The jawbone of a 100,000-year-old bat has been identified, belonging to an extinct species of gigantic vampire bat.

The giant vampire bat's jaw was recently discovered in Pleistocene-era sediments in an Argentinian cave near the Buenos Aires suburb of Miramar. This is significant because during the time the bat lived there, the cave was a gigantic sloth's burrow, most likely of the Mylodontidae family.

With the discovered jawbone It might help fill in some of the vast gaps in the history of these remarkable species, as well as give some insight into how and why these bats finally went out.


Mysteries in Bat History


(Photo : Photo by Clément Falize on Unsplash)

Bats nowadays are very varied, accounting for about 20% of all known mammal species, which is surprisingly large given the species' peak roughly 50 million years ago. However, this does not imply that fossil records are brimming with bat bones, including a plethora of evolutionary evidence and diversification data for researchers.

You may assume that the fossil record is replete with bats, and that tracking their evolutionary history and diversification would be simple, but you are mistaken. The fossil record of bats is typically weak and spotty. That implies that every new information is significant, particularly when it comes to vampire bats.

Extinct vampire bat species' fossils can help us understand why today's species survived. And the new finding is significant for such a tiny bone.

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Giant Vampire Bats

Vampire bats are peaceful animals that feed on the blood of animals, and sometimes humans, for a few minutes without causing discomfort. One bad thing is that they can transmit rabies or other diseases if they are infected. 

Vampire bats, or Desmodontinae that survive entirely on the blood of other creatures, are known as hematophages. There are around 1,400 recognized bat species. The common vampire bat (Desmodus rotundus), hairy-legged vampire bat (Diphylla ecaudata), and white-winged vampire bat (Diphylla ecaudata) are all found solely in Central and South America (Diaemus youngi).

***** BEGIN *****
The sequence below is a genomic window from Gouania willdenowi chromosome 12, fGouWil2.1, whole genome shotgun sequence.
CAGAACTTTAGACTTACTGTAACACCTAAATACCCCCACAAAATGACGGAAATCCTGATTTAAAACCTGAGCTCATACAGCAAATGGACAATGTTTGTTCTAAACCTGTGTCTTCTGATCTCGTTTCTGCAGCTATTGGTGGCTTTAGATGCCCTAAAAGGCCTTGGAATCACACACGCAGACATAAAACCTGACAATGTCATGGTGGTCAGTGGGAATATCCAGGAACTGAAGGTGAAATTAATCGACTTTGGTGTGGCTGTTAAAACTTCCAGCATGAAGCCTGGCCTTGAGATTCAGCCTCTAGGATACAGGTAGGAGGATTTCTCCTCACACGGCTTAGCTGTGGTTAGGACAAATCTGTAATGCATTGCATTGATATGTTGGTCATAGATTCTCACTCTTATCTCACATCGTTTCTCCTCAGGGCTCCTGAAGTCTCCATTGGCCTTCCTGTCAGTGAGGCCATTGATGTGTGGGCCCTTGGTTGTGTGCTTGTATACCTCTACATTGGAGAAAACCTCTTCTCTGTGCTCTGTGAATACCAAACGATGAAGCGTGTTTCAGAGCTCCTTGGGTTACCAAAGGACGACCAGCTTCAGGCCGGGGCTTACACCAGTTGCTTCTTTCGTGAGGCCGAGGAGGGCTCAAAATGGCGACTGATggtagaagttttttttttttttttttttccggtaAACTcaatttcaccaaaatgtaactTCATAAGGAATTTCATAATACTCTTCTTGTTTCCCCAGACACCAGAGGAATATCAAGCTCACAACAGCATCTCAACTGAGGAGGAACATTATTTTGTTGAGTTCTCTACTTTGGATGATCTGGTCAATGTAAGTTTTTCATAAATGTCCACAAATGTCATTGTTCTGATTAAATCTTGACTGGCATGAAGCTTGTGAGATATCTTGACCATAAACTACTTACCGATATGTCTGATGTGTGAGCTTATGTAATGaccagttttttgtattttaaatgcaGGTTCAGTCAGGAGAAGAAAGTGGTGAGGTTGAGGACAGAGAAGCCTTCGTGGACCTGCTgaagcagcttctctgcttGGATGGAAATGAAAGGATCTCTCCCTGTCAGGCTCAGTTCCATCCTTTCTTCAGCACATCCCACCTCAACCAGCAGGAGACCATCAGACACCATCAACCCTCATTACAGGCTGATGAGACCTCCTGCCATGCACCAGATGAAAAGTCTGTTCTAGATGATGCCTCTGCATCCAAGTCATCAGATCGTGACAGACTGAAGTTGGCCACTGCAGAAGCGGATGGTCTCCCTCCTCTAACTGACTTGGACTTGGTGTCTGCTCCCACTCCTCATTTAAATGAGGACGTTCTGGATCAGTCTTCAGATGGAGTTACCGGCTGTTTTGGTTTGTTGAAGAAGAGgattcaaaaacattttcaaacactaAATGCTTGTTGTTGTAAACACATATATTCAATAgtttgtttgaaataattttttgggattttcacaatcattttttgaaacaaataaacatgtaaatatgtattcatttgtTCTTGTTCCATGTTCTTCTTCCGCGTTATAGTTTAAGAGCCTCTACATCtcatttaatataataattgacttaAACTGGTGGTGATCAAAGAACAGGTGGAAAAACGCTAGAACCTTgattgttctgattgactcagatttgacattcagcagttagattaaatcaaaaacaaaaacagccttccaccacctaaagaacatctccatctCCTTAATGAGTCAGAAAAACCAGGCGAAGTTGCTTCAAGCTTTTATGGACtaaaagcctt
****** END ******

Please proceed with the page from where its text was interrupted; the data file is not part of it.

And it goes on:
These three species appear to be extremely closely related, implying that hematophagy developed only once in bats and that all vampire bat species, both present and extinct, derived from a single ancestor.

According to National Geographic, today's vampire bats, or Desmodus rotundus, are mammalian carnivores that may live up to 9 years in the wild and reach 7 inches in wingspan and grow up to 3.5 inches.

The D. draculae is the biggest vampire bat ever known to exist, was around 30% bigger than its nearest surviving cousin, the common vampire bat. It existed in Central and South America from the Pleistocene epoch until quite recently, when some bones were recovered that were not petrified.

The fossil might offer information about the region's past environment, suggesting that the decline and extinction of D. draculae could have been caused by a combination of factors Not only is there a scarcity of prey, but the environment is becoming increasingly hostile.

Some experts believe D. draculae ate rodents or deer, while others believe it ate megafauna. The discovery of bones of a bat so closely connected with Mylodontidae habitat may indicate that the latter is correct.

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